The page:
Background: We investigated the impact of an elevated plasma volume status (PVS) in patients undergoing TAVI on early clinical safety and mortality and assessed the prognostic utility of PVS for outcome prediction. Materials and methods: We retrospectively calculated the PVS in 652 patients undergoing TAVI between 2009 and 2018 at two centres. They were then categorized into two groups depending on their preoperative PVS (PVS ≤−4; n = 257 vs PVS>−4; n = 379). Relative PVS was derived by subtracting calculated ideal (iPVS = c × weight) from actual plasma volume (aPVS = (1 − haematocrit) × (a + (b × weight in kg)). Results: The need for renal replacement therapy (1 (0.4%) vs 17 (4.5%); P =.001), re-operation for noncardiac reasons (9 (3.5%) vs 32 (8.4%); P =.003), re-operation for bleeding (9 (3.5%) vs 27 (7.1%); P =.037) and major bleeding (14 (5.4%) vs 37 (9.8%); P =.033) were significantly higher in patients with a PVS>−4. The composite 30-day early safety endpoint (234 (91.1%) vs 314 (82.8%); P =.002) confirms that an increased preoperative PVS is associated with a worse overall outcome after TAVI. Conclusions: An elevated PVS (>−4) as a marker for congestion is associated with significantly worse outcome after TAVI and therefore should be incorporated in preprocedural risk stratification.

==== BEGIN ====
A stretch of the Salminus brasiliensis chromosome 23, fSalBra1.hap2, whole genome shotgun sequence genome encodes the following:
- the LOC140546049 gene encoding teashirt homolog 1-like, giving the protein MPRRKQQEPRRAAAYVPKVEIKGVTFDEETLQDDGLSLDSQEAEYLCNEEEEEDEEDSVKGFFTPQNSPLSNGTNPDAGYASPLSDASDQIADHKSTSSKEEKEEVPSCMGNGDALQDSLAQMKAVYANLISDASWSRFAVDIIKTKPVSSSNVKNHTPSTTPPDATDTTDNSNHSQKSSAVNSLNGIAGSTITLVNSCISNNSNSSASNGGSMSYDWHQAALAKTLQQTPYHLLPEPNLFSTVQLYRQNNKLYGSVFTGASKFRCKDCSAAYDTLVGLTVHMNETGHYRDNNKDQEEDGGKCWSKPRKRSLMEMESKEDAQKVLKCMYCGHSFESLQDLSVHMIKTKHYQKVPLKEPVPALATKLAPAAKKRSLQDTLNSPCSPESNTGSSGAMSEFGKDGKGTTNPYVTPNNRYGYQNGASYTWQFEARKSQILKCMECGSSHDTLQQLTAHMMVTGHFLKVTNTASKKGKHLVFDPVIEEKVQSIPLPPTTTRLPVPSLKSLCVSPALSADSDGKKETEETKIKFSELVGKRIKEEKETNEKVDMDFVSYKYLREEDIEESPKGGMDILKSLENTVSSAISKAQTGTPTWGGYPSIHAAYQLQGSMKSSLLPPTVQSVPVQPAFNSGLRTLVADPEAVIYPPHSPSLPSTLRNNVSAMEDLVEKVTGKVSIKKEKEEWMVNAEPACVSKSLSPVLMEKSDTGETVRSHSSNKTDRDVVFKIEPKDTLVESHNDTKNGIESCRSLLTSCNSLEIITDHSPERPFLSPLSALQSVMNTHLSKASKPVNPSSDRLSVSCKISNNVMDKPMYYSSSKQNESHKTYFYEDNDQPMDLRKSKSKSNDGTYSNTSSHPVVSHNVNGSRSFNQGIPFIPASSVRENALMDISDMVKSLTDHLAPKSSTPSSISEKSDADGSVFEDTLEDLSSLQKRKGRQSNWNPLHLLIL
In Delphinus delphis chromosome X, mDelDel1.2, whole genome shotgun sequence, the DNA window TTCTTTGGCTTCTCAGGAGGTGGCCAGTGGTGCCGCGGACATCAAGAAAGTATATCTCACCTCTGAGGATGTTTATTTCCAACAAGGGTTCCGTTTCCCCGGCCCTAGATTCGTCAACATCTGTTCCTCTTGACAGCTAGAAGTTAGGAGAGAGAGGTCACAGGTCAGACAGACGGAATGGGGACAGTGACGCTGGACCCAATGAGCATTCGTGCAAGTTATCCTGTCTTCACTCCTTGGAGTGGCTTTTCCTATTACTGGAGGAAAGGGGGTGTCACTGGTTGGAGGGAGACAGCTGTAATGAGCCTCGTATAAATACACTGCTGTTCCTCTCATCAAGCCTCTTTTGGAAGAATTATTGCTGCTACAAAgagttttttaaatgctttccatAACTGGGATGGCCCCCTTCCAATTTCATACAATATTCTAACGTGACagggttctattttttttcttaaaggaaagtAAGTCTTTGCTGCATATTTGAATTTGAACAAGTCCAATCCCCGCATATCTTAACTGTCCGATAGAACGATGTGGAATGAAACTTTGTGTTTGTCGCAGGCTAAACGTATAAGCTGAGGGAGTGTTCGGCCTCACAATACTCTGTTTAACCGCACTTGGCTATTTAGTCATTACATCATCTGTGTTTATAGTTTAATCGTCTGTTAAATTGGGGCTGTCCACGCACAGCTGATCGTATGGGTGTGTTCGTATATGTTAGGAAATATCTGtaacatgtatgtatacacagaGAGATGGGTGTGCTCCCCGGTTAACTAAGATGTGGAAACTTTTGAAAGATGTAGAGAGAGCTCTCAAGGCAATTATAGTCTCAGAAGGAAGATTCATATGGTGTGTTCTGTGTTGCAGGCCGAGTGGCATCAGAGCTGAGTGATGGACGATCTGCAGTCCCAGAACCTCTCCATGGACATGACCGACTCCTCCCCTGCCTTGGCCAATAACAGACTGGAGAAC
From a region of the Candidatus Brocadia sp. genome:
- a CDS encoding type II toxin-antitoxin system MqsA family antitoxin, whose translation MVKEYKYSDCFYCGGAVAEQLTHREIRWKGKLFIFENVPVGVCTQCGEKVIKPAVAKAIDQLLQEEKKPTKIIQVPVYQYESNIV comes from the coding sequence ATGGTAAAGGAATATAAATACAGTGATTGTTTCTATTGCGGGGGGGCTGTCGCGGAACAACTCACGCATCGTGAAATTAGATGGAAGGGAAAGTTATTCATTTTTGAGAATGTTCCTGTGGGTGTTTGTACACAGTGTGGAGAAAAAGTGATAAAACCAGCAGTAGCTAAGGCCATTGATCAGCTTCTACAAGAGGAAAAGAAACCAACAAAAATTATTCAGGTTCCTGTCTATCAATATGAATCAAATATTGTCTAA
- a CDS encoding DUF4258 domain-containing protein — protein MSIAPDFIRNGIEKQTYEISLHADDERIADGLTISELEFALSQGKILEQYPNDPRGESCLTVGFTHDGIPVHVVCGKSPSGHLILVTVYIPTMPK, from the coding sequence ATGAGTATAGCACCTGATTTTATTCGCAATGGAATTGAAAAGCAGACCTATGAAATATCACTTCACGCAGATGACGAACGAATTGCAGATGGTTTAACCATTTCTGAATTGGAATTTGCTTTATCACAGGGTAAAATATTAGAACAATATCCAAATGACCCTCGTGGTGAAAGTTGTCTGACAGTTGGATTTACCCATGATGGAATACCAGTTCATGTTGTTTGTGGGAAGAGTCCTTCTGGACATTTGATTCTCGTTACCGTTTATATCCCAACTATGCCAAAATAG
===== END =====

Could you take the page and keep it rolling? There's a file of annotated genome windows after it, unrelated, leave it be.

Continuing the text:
- cardiac decompensation
- plasma volume
- transcatheter aortic valve implantation
ASJC Scopus subject areas
- Clinical Biochemistry